Iowa public broadcasters continue tradition of HD coverage of state fair
Well, it's Iowa State Fair time again and IPTV once again set up its booth to talk with viewers about what is happening at the station. As usual, visitors entering our booth saw our display of DTV technologies including true local high definition, standard definition multicasting, plasma displays, HD monitors and set-top boxes. Two engineers manned the booth from 9 a.m. to 9 p.m. to answer questions and provide demonstrations and give interested viewers advice on DTV. As the Director of Engineering of the network I'd love to be able to say that our display drew the crowd in and generated a lot of excitement. However, the real draw to our booth was the volunteer in the Clifford, the Big Red Dog suit who greeted children and hugged them while their parents snapped away on their cameras.
Occasionally a father wandered over to ask how much a set costs or if he needed cable to get the signal. Once we started to explain the DTV service and talked about the price of the sets (which are significantly lower now than they were when we started demo-ing DTV at the fair several years ago), the wife sensed that her husband was considering purchasing another huge toy and she'd lead him away saying something like, "Yes dear, it is very interesting but we already have a big screen TV."
We'd watch them leave and walk over to the nearby lawn tractor display. It occured to me after seeing this behavior pattern repeat itself that we broadcasters have to do something to get both halves of a couple to see the benefit of DTV if we really want to make an impact.
At last year's State Fair we broadcast Iowa's first live HD coverage of the Fair Parade. That broadcast was accomplished with a single Sony HDCAM on a jib into a Tandberg encoder and then through a real scary collection of technologies cobbled together with the assistance of our state owned fiber optic service, the Iowa Communications Network (ICN). This year we did the live broadcast with a bit more sophistication. With the cooperation of the ICN along with fiber codecs from Terawave and an HD switcher from Heartland Video Services we were able to do a two camera remote. Before I go into the detail on what we did, I'd like to why we did it.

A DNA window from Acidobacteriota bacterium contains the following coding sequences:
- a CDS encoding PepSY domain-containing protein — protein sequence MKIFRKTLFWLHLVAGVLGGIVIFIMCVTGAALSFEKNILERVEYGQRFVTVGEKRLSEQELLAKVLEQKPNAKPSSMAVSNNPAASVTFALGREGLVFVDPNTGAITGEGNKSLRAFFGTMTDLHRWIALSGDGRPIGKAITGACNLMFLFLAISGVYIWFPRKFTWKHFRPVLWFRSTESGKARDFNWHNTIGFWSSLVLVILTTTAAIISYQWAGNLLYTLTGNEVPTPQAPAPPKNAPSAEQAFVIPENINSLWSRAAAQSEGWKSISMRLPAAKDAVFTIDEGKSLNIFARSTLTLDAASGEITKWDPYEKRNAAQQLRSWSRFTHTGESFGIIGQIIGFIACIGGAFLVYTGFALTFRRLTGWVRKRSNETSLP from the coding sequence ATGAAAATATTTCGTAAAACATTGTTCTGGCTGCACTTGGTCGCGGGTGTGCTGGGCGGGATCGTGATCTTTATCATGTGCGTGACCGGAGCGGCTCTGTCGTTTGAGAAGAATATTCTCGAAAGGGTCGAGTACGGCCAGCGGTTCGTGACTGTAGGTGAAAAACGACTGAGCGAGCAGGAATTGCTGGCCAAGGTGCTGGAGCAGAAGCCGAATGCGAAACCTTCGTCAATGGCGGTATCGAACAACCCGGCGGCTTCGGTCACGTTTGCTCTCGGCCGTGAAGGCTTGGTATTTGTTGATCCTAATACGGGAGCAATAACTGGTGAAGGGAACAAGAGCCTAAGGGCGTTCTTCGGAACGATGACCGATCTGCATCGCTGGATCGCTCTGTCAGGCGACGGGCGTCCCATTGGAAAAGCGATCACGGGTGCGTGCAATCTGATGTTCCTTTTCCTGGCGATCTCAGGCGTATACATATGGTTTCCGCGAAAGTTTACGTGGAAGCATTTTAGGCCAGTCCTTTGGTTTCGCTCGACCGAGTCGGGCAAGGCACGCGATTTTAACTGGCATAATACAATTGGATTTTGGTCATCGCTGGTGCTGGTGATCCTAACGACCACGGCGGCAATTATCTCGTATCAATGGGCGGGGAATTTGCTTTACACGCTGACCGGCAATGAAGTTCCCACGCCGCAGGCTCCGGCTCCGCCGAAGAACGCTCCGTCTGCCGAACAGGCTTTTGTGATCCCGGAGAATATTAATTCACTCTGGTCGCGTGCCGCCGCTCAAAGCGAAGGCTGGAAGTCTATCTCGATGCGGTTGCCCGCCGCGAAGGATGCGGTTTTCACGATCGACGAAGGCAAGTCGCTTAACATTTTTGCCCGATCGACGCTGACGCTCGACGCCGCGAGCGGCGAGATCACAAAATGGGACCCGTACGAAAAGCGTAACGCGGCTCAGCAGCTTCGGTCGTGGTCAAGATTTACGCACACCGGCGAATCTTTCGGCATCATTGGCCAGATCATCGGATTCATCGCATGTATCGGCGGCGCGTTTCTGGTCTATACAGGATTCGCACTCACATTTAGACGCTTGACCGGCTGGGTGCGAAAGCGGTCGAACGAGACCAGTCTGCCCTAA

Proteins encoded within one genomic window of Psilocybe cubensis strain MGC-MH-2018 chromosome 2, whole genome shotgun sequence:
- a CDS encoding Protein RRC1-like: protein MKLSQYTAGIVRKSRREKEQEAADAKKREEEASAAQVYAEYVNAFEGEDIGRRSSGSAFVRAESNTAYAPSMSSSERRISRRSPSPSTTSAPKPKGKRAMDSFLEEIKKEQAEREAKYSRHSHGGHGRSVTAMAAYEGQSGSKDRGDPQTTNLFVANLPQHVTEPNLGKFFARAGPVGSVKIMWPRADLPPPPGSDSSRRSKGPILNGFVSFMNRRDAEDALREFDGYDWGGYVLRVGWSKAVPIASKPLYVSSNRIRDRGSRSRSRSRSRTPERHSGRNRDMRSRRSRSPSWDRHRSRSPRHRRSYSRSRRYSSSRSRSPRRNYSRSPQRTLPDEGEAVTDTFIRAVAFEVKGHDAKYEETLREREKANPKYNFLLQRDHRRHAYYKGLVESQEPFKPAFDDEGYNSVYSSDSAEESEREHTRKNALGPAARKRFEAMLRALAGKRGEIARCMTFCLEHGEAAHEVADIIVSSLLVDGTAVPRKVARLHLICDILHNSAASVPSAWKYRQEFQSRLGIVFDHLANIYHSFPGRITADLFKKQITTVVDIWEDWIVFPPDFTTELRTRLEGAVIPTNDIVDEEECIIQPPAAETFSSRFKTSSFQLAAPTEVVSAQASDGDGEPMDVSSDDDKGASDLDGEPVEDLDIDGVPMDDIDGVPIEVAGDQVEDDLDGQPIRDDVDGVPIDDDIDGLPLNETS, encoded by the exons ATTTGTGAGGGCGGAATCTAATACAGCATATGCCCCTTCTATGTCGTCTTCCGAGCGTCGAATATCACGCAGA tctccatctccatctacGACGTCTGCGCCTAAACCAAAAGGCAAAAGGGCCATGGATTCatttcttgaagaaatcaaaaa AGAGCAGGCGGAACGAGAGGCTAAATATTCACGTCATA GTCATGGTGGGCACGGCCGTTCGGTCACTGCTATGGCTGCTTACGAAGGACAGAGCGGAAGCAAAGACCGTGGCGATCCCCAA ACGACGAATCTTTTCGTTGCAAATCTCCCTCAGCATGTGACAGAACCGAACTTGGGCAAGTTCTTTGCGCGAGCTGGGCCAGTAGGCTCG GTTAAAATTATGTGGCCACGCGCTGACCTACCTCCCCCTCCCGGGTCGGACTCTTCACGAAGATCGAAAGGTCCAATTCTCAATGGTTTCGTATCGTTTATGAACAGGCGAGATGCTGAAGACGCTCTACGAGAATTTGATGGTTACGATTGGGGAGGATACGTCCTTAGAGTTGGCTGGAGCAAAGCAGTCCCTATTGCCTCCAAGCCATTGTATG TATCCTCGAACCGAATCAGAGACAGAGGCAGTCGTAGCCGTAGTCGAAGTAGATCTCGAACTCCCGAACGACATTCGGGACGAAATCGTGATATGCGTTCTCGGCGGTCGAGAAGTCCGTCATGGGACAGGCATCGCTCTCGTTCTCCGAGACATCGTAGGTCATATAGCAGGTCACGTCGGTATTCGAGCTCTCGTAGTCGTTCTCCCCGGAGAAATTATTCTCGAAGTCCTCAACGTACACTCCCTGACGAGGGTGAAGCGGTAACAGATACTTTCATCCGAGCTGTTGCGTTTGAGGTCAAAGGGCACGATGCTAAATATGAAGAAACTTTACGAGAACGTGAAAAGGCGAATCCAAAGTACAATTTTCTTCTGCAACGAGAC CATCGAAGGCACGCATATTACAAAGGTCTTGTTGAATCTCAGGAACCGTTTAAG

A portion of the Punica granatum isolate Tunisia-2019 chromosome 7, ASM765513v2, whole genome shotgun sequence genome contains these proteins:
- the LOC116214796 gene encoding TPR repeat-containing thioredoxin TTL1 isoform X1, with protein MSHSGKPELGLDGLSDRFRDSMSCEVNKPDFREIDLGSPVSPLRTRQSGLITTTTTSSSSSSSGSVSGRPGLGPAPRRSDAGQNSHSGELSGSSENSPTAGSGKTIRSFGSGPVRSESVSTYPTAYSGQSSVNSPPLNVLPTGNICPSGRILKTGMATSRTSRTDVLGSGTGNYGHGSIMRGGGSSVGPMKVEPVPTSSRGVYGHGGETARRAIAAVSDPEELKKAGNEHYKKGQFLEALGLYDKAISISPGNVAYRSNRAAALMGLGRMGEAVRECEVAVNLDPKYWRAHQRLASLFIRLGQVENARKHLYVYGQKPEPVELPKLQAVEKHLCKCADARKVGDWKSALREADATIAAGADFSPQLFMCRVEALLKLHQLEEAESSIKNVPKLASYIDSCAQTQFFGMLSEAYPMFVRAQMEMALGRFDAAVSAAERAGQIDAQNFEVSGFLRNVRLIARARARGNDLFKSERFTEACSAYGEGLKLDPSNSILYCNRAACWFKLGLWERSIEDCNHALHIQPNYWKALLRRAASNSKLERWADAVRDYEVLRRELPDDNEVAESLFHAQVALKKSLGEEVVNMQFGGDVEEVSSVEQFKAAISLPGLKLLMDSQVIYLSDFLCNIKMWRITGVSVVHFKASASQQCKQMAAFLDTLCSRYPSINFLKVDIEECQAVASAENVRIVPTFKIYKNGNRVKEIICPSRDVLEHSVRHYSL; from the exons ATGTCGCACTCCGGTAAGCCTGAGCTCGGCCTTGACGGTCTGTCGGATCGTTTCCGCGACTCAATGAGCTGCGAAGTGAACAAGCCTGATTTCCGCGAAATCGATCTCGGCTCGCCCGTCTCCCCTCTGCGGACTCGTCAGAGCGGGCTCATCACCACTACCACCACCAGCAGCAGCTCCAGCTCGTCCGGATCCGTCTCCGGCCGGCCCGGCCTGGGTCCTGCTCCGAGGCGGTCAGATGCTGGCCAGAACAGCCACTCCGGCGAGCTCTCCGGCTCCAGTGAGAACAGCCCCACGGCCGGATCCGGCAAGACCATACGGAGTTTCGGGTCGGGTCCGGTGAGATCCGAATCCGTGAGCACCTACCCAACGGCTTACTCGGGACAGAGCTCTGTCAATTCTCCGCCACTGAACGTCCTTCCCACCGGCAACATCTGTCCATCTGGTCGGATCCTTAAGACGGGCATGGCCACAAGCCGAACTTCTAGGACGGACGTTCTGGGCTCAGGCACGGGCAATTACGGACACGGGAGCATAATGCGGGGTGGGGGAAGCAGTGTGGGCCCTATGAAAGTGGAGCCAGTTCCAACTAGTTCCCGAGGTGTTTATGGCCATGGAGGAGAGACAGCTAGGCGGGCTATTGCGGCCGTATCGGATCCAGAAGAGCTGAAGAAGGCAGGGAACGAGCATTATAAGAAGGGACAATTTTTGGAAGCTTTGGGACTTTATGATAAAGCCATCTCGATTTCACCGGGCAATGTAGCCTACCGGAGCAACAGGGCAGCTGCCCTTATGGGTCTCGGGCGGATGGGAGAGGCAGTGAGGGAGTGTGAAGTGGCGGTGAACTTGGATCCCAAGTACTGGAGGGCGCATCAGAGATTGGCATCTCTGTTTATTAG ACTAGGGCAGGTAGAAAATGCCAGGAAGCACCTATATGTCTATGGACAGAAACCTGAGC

We have long recognized that the key element to our growth is the creation of local and compelling content for local viewers. In previous years we had taped the parade in HD and then played back segments on the HD display that attracted decent crowds. The first question would be if the material was from this year's parade.
Once we had confirmed that it was, they connected. Many of the viewers had been at the parade and were looking for something memorable that they saw or whether they could see their friends in the parade. We made that connection to the content prior to any acknowledgment that the parade was being shown in HD. We wanted them to comment on the clarity of the picture so that they were actually soliciting information from us rather than us trying to sell them on a technology. I think so many people are afraid of walking in to look at something and then being attacked by sales sharks that as soon as they are approached they go on the defensive and start looking for the door. By letting them determine the amount of interaction that occurs they are much more likely to listen with an open mind. In most cases we get to communicate the same information that we wanted to tell them but when they leave they're talking about what they have seen in a positive way. This year's live broadcast was a real opportunity to build on that success and generate more interest in our digital future.
SENSE OF ACCOMPLISHMENT
What makes projects so enjoyable is that part of the challenge is to prove to yourself and others that it can be done. In my years working in commercial television doing MDA Telethons, sports remotes and live news the people expect that everything will work perfectly and at times we become pretty intolerant when things go wrong. I remember having a news reporter rage at me because the wireless IFB that was in the ENG van didn't work in the dungeon basement of the courthouse building from where he was reporting. He couldn't understand why the IFB didn't work in the field like the one in the studio and he was less than pleased when I suggested that we put him in the studio in front of the weather wall and key him over the camera feed from the courthouse. HD remotes harken back to a time when people were happy to see that we could just do a live remote event and weren't put out by the small problems. The beauty of DTV is that we get to spend the next 10 years just proving to ourselves and others that we can do it. If you're interested in seeing more about this project, I'll be doing a presentation on it at the Iowa DTV Symposium, Oct. 28-30. Check out our Web site at http://www.iptv.org/dtv/2003/ for more information.
Bill Hayes, director of engineering and technology for Iowa PBS, has been at the forefront of broadcast TV technology for 40 years, 23 of them at Iowa PBS. He’s served as president of IEEE’s Broadcast Technology Society, is a Partnership Board Member of the International Broadcasting Convention (IBC) and has contributed extensively to SMPTE and ATSC. He is a recipient of Future's 2021 Tech Leadership Award.
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